These are to do with what has to be done to make second-hand safes – because this is what they are - 100%. The criteria are exactly the same as those for a new safe, that is, not only to make sure that people and companies have protection against threats, but also, and importantly, so an insurer can determine what level of risk can be underwritten.
So be warned. A cheap recon is exactly that – a con. If it’s cheap, it’s probably no more than just a heavy box with nothing safe about it at all. The level of work needed to return a safe to its correct specification is extensive and includes:
- body damage – repair to original strength
- door – restore to original strength, this to include inspecting for any previous work and rectifying, if needs be, plus correct door alignment and adjust hinges as required
- boltwork – remove and very probably replace, and with authentic parts NOT imitations – accredited parts MUST be tested and accredited
- relocking devices - remove and very probably replace – at the very least, alter and make new keys, inspect thoroughly and ensure 100% correct operation
- anchorage points
- graded units
Bear in mind that a lot of these safes have been damaged in some way and are therefore in effect NOT safe until correctly returned to their proper state.
The ABR system has a MINIMUM of 48 procedures. To exemplify here is an extract
Fully program electronic locks if specified as workshop set up
Fit any additional locks as specified
Refit all additional hardware (deposit units, drawers, shelves, cupboards etc.) and test operation
Check operation of all locks and safe boltwork operations multiple times with door open
Check operation of all locks and safe boltwork operations multiple times with door closed
It is recommended that you read British Standard 7582 if you are wanting to buy a reconditioned safe, and in particular the section about the documentation that each recon must have
a) reconditioned safe should be accompanied by a certificate giving the following information:
b) the make, size, model, serial number and year of manufacture of the safe, when new;
c) the original specification of the safe and any modifications made subsequently to this;
d) type and number of locks;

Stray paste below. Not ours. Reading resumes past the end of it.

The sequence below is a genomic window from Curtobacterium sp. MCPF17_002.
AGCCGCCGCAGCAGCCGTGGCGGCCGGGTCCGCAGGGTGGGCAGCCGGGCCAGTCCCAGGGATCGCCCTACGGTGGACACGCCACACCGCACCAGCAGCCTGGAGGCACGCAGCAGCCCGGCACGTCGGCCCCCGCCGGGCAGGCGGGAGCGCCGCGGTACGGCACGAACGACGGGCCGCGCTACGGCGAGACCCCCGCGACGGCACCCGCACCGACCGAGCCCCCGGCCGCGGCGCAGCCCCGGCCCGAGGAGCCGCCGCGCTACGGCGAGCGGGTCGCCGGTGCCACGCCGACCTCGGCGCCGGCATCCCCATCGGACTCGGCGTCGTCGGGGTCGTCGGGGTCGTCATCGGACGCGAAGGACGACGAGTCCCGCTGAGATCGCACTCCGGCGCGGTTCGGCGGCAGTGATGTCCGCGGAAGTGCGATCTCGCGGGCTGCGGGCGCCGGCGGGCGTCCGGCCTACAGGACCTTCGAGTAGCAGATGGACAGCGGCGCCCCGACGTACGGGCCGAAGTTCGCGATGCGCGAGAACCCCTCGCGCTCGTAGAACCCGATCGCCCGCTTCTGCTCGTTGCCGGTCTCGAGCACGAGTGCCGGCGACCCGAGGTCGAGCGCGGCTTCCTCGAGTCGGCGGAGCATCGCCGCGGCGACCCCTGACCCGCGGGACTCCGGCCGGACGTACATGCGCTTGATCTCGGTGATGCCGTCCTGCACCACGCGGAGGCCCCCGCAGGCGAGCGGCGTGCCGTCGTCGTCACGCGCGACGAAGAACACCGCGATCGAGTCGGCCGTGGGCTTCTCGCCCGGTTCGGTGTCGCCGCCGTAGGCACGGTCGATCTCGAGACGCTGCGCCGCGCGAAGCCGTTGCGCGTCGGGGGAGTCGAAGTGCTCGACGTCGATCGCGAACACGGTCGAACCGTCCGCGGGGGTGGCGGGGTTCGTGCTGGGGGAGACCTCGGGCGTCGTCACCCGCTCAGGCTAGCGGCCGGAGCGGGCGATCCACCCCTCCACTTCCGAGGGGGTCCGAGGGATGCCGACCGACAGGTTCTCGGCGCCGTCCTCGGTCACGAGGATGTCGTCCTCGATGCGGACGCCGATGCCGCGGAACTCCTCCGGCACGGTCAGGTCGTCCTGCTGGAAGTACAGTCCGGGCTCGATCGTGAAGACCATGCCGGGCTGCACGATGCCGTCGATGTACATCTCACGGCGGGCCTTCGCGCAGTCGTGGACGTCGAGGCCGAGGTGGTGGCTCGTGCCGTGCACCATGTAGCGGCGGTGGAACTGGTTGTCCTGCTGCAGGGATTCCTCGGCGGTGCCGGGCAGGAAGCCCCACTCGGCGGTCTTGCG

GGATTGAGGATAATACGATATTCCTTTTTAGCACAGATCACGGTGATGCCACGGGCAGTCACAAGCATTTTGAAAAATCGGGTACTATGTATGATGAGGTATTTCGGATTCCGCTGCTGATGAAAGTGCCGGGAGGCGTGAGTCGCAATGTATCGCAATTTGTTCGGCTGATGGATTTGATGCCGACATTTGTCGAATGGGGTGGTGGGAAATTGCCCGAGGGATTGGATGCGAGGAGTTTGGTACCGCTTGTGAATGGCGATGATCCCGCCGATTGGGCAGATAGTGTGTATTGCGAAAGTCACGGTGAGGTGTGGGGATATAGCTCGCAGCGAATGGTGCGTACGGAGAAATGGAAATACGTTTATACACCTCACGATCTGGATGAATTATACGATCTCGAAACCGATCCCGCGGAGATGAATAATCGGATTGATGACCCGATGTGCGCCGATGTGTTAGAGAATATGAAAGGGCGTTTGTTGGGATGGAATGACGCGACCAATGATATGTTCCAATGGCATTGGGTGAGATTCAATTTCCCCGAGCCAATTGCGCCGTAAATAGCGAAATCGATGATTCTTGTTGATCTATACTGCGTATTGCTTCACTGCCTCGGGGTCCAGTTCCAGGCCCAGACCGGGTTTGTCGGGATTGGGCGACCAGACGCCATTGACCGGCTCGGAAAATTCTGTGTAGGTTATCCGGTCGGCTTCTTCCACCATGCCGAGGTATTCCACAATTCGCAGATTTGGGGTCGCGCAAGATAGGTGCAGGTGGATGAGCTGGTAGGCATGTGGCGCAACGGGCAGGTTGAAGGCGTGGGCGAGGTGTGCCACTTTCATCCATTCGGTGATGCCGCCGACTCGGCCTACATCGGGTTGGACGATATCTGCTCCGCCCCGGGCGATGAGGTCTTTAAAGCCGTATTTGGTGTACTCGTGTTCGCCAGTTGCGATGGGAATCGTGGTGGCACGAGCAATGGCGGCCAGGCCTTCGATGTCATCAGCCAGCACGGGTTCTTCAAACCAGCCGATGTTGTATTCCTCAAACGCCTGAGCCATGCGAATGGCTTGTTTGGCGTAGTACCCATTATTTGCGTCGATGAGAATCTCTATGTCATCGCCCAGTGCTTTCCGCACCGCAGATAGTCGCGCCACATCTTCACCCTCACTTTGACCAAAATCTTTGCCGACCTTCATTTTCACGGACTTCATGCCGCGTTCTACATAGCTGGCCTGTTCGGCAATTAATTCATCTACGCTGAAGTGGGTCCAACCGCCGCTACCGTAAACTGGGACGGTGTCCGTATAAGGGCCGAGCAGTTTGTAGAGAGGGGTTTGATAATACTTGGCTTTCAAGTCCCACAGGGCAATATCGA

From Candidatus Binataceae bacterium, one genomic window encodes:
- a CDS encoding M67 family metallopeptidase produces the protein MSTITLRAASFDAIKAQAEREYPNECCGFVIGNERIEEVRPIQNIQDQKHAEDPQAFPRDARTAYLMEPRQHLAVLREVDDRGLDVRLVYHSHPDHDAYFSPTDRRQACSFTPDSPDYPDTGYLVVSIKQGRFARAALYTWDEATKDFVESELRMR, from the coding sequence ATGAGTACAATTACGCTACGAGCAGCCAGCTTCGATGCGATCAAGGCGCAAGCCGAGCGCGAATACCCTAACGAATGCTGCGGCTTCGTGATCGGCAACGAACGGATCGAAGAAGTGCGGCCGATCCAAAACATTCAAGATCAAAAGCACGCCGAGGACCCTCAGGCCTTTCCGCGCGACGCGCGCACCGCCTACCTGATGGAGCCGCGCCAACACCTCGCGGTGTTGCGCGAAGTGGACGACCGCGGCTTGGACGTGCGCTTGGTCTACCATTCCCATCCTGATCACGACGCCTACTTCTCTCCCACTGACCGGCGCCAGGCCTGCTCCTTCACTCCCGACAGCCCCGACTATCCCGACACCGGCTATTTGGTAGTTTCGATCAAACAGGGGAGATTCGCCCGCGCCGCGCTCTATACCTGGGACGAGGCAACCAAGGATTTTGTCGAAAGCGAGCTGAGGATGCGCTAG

e) the date of reconditioning with full details of the work carried out on the safe, including any alternations made, e.g. to the lock protection or to the barrier material;
f) the name, registered mark and certification reference of any independent third party responsible for approval of the reconditioned safe and/or the competence of the reconditioning organization.
If any of the information required under b) and c) is not known, or is uncertain, a statement to that effect should be made on the certificate.
A copy of the certificate should be retained in a secure place by the reconditioning organization.
A the name and address of the reconditioning organization;
See also the general statement section 4.1:
The safe should be inspected for evidence of attack or opening following a lock-out. Any damage to the body or door, especially drilled holes or part holes should be made good to restore the original strength. A check that the door is central in its frame and for wear of hinge pivots should be carried out.
NOTE 1 Without accepting any legal liability, safe manufacturers may be prepared to offer advice regarding safes of their own manufacture, based on information supplied to them.
Any principal working part replaced in reconditioning a safe should be an authentic part supplied by the original manufacturer, or a part of equivalent or better quality where the authentic part is unavailable. Where a proprietary item, such as a lock, is part of the original specification of the safe, an identical replacement may be obtained elsewhere.
NOTE 2 A checklist of the preliminary operations of reconditioning is given in Annex A.
It is important that any specific information relating to the reconditioning of a used safe, which could be of assistance in its later compromise, should be the subject of a stringent security discipline by the organization responsible for carrying out the reconditioning operations. A checklist of upgrades should be taped to the rear of the lock case pan.